A Compliance-First Mentality Increases Enterprise Risk
Author: Frank Downs, Director and SME, Cyber Security Practice, ISACA
Risk, in the context of cybersecurity, constantly looms in the minds of all information security professionals. From the introductory IT help desk professional to the seasoned chief information and security officers, threats, and their potential impact, can cause serious concern and stress if they remain unknown variables. Many organizations attempt to combat their unease and decrease their potential risk levels through conducting compliance exercises. Leveraging open-ended tools, defined by the organizations themselves, and combined with third party auditors, organizations attempt to meet broad compliance requirements in vain hopes that they will become more secure as a result. However, compliance is not risk and risk is not compliance. Only through actively assessing specific threats, and their potential impact, can businesses truly understand their cyber risk profile. Furthermore, only by applying their current cybersecurity controls and practices to their risk profile can an organization truly understand their defensive posture against the harsh wilderness presented by online operations.
When considering the array of mechanisms that organizations leverage to keep themselves safe online, very few options exist for comprehensive understanding of an organization’s defensive stance. The current slate of choices includes tools that can protect from common attacks such as phishing or data loss prevention. However, when considering overall assessments, very few capabilities and processes are leveraged – much to the dismay of the users who store their data and personally identifiable information in the databases of these companies. In reality, many companies focus on only a few main elements of security: compliance (which is actually not security), operational security and data security. While operational security is important – in fact, without operations, security would not exist – it is key to remember that compromising other aspects of a company can lead to indirect operational impact. For example, unsecured vendors, who can access the operations of an organization, provide a potential vulnerability ripe for exploitation by hackers or state actors. Additionally, data security, while important and requiring extra consideration, may relax if operations cease and funding diminishes. As a result, many organizations attempt to prove that their security stance exists holistically by meeting compliance measurements provided by organizations and governments alike. Yet, this sends many leaders and companies into a treacherous reliance on compliance as security. These leaders then operate on the dangerous assumption that suggests an organization in compliance must be secure.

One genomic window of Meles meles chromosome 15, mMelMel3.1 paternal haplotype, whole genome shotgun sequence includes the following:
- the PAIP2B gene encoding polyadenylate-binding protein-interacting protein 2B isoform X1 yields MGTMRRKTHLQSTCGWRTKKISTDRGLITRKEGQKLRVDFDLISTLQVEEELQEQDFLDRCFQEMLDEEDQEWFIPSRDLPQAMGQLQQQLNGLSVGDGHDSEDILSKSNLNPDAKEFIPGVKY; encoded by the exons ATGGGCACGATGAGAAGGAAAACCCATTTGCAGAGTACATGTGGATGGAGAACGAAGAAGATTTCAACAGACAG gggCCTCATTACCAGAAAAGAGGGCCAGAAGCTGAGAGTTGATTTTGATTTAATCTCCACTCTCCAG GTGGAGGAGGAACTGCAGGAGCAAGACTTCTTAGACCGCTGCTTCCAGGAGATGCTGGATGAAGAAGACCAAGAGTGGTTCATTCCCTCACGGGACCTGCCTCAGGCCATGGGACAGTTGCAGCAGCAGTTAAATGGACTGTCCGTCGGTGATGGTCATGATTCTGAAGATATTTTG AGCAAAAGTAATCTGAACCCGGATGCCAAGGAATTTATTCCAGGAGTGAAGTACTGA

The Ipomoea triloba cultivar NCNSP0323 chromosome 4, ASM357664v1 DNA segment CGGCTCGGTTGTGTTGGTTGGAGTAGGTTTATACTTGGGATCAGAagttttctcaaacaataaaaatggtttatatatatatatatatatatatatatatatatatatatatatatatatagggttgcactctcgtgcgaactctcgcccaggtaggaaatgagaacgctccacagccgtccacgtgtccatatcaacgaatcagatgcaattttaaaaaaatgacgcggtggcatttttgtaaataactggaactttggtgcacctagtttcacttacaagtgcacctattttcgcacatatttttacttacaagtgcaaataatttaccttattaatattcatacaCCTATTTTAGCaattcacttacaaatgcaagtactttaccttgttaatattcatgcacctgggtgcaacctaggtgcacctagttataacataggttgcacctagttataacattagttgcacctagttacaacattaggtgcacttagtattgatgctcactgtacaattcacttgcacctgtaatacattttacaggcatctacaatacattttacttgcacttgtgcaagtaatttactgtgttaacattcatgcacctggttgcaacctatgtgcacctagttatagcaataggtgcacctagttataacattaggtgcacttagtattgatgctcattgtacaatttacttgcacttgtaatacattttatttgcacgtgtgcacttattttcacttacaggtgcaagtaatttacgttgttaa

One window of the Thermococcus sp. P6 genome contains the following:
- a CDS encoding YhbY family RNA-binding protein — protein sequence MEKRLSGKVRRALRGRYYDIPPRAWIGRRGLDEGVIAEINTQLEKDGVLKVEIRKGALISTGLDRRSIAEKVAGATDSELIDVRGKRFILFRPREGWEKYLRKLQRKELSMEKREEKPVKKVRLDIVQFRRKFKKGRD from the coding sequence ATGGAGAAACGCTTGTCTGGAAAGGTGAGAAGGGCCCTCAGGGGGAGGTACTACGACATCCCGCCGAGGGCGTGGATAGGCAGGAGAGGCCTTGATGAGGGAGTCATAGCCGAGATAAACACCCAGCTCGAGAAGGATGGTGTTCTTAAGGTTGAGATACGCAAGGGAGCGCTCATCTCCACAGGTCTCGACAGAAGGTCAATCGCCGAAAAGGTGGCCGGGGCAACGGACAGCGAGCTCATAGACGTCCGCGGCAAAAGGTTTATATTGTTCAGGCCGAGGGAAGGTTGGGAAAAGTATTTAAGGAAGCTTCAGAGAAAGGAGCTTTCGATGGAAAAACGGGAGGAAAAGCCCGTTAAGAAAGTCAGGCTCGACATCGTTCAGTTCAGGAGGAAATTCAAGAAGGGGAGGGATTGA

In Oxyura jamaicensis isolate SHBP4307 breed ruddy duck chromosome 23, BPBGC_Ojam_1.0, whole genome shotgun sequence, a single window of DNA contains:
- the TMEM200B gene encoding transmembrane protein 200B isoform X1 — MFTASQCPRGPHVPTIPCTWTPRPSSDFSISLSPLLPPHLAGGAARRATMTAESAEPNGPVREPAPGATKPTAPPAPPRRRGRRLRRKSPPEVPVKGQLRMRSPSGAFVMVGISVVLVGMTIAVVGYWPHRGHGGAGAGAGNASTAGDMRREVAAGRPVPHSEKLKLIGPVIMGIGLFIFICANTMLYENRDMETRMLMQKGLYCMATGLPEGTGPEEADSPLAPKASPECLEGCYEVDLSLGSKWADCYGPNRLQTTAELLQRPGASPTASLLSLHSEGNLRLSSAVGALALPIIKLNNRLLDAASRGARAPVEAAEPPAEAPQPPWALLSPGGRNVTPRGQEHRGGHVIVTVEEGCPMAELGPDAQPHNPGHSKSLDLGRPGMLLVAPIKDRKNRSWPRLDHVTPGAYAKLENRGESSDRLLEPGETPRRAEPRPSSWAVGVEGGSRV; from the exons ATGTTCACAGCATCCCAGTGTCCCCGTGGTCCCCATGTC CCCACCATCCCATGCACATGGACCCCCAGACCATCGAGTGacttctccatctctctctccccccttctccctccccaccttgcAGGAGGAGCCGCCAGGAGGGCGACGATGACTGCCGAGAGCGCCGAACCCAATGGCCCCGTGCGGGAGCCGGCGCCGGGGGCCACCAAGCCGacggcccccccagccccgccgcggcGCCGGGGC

Operating an organization with a “compliance-first” mentality puts everyone in the business at greater risk. Overemphasizing compliance, at the cost of security, functions similarly to overemphasizing children at the cost of a spouse. Compliance levels are like children in that they are what many in society use to baseline the health of a family. Well-behaved, well-kempt children often lead outsiders to assume that a healthy family life exists at home. However, if the children are the sole focus, at the cost of a spouse, serious issues may exist, that may not be readily evident, placing the family dynamic at greater risk. In the same way, compliance is often the public face of preparation and security for an organization. It is often scrutinized by international assessment organizations, third party auditing firms, and governments themselves. Yet, overemphasized compliance, at the cost of true risk assessments, creates a dangerous operating environment and an increased risk profile.
While the holistic cybersecurity scene seems bleak and concerning, hope is not lost. Specifically, organizations that apply a risk-focused approach to comprehensive security oftentimes find themselves in a strong posture for the headwinds of cybersecurity. Additionally, through conducting thorough cybersecurity risk assessments and determining their cybermaturity, organizations find that they can more easily achieve compliance for the requirements placed upon them by industry or localities. Furthermore, thanks to tools such as the CMMI Cybermaturity Platform, conducting cybermaturity assessments, which determine an organization’s risk profile and assess the application of key practices and controls, organizations can understand the maturity of their security teams and overall security preparedness.
The cyber domain is a scary, yet necessary place for organizations and business to operate. Though threats lurk in every corner, security leaders can ensure that they are appropriately armored. Understanding that cybersecurity risk assessments and maturity measurements, not just simple compliance, are the piece of armor to which all other efforts connect will help organizations prepare for the eventual attacks they will face.